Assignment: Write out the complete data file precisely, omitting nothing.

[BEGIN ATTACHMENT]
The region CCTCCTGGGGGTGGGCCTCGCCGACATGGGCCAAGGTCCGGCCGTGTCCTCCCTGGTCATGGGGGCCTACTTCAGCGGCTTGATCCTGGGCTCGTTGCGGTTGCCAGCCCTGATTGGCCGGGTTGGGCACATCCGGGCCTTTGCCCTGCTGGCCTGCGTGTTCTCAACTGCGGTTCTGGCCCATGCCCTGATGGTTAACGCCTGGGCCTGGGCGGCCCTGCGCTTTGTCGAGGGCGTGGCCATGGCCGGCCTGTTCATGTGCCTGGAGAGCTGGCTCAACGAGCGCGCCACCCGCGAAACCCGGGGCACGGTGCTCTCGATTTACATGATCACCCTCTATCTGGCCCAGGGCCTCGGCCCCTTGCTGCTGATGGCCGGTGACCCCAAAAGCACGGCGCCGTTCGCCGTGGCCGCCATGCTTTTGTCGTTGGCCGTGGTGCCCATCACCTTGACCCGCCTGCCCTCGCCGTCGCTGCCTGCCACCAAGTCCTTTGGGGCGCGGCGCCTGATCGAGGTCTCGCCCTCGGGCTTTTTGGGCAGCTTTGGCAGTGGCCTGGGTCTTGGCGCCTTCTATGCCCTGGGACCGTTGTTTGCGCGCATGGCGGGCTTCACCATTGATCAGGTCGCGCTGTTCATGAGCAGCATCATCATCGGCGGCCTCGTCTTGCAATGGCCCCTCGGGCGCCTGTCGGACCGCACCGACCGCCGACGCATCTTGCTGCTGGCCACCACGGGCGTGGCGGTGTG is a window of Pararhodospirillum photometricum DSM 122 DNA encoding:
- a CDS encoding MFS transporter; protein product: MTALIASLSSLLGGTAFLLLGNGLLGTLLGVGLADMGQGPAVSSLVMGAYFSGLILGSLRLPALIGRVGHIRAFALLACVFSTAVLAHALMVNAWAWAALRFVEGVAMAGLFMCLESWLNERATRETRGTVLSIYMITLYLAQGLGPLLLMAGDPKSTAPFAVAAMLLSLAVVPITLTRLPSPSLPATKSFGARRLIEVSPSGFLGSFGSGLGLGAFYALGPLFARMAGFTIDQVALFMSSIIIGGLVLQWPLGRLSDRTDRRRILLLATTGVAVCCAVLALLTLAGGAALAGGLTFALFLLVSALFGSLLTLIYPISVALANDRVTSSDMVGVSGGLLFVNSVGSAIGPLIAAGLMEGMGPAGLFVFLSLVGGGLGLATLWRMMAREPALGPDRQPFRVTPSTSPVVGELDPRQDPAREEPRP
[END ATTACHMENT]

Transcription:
The region CCTCCTGGGGGTGGGCCTCGCCGACATGGGCCAAGGTCCGGCCGTGTCCTCCCTGGTCATGGGGGCCTACTTCAGCGGCTTGATCCTGGGCTCGTTGCGGTTGCCAGCCCTGATTGGCCGGGTTGGGCACATCCGGGCCTTTGCCCTGCTGGCCTGCGTGTTCTCAACTGCGGTTCTGGCCCATGCCCTGATGGTTAACGCCTGGGCCTGGGCGGCCCTGCGCTTTGTCGAGGGCGTGGCCATGGCCGGCCTGTTCATGTGCCTGGAGAGCTGGCTCAACGAGCGCGCCACCCGCGAAACCCGGGGCACGGTGCTCTCGATTTACATGATCACCCTCTATCTGGCCCAGGGCCTCGGCCCCTTGCTGCTGATGGCCGGTGACCCCAAAAGCACGGCGCCGTTCGCCGTGGCCGCCATGCTTTTGTCGTTGGCCGTGGTGCCCATCACCTTGACCCGCCTGCCCTCGCCGTCGCTGCCTGCCACCAAGTCCTTTGGGGCGCGGCGCCTGATCGAGGTCTCGCCCTCGGGCTTTTTGGGCAGCTTTGGCAGTGGCCTGGGTCTTGGCGCCTTCTATGCCCTGGGACCGTTGTTTGCGCGCATGGCGGGCTTCACCATTGATCAGGTCGCGCTGTTCATGAGCAGCATCATCATCGGCGGCCTCGTCTTGCAATGGCCCCTCGGGCGCCTGTCGGACCGCACCGACCGCCGACGCATCTTGCTGCTGGCCACCACGGGCGTGGCGGTGTG is a window of Pararhodospirillum photometricum DSM 122 DNA encoding:
- a CDS encoding MFS transporter; protein product: MTALIASLSSLLGGTAFLLLGNGLLGTLLGVGLADMGQGPAVSSLVMGAYFSGLILGSLRLPALIGRVGHIRAFALLACVFSTAVLAHALMVNAWAWAALRFVEGVAMAGLFMCLESWLNERATRETRGTVLSIYMITLYLAQGLGPLLLMAGDPKSTAPFAVAAMLLSLAVVPITLTRLPSPSLPATKSFGARRLIEVSPSGFLGSFGSGLGLGAFYALGPLFARMAGFTIDQVALFMSSIIIGGLVLQWPLGRLSDRTDRRRILLLATTGVAVCCAVLALLTLAGGAALAGGLTFALFLLVSALFGSLLTLIYPISVALANDRVTSSDMVGVSGGLLFVNSVGSAIGPLIAAGLMEGMGPAGLFVFLSLVGGGLGLATLWRMMAREPALGPDRQPFRVTPSTSPVVGELDPRQDPAREEPRP